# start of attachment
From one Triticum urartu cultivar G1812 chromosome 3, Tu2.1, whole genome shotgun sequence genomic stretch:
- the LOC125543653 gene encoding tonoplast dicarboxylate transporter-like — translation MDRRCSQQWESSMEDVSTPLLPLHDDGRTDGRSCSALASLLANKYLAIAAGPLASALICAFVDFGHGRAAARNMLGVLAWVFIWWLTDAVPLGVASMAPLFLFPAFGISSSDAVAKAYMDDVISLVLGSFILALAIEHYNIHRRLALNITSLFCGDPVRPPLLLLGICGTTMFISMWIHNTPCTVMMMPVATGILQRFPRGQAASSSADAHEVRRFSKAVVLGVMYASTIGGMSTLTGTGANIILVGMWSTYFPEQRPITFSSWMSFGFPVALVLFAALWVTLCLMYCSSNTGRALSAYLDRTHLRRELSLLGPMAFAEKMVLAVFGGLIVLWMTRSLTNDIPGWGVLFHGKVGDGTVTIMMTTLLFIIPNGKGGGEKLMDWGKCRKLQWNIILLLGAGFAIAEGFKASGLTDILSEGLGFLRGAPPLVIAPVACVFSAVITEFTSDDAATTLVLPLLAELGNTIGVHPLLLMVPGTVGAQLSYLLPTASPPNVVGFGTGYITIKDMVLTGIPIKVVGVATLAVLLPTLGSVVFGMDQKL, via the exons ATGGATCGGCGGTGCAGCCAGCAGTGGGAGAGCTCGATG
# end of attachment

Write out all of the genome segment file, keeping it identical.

From one Triticum urartu cultivar G1812 chromosome 3, Tu2.1, whole genome shotgun sequence genomic stretch:
- the LOC125543653 gene encoding tonoplast dicarboxylate transporter-like — translation MDRRCSQQWESSMEDVSTPLLPLHDDGRTDGRSCSALASLLANKYLAIAAGPLASALICAFVDFGHGRAAARNMLGVLAWVFIWWLTDAVPLGVASMAPLFLFPAFGISSSDAVAKAYMDDVISLVLGSFILALAIEHYNIHRRLALNITSLFCGDPVRPPLLLLGICGTTMFISMWIHNTPCTVMMMPVATGILQRFPRGQAASSSADAHEVRRFSKAVVLGVMYASTIGGMSTLTGTGANIILVGMWSTYFPEQRPITFSSWMSFGFPVALVLFAALWVTLCLMYCSSNTGRALSAYLDRTHLRRELSLLGPMAFAEKMVLAVFGGLIVLWMTRSLTNDIPGWGVLFHGKVGDGTVTIMMTTLLFIIPNGKGGGEKLMDWGKCRKLQWNIILLLGAGFAIAEGFKASGLTDILSEGLGFLRGAPPLVIAPVACVFSAVITEFTSDDAATTLVLPLLAELGNTIGVHPLLLMVPGTVGAQLSYLLPTASPPNVVGFGTGYITIKDMVLTGIPIKVVGVATLAVLLPTLGSVVFGMDQKL, via the exons ATGGATCGGCGGTGCAGCCAGCAGTGGGAGAGCTCGATG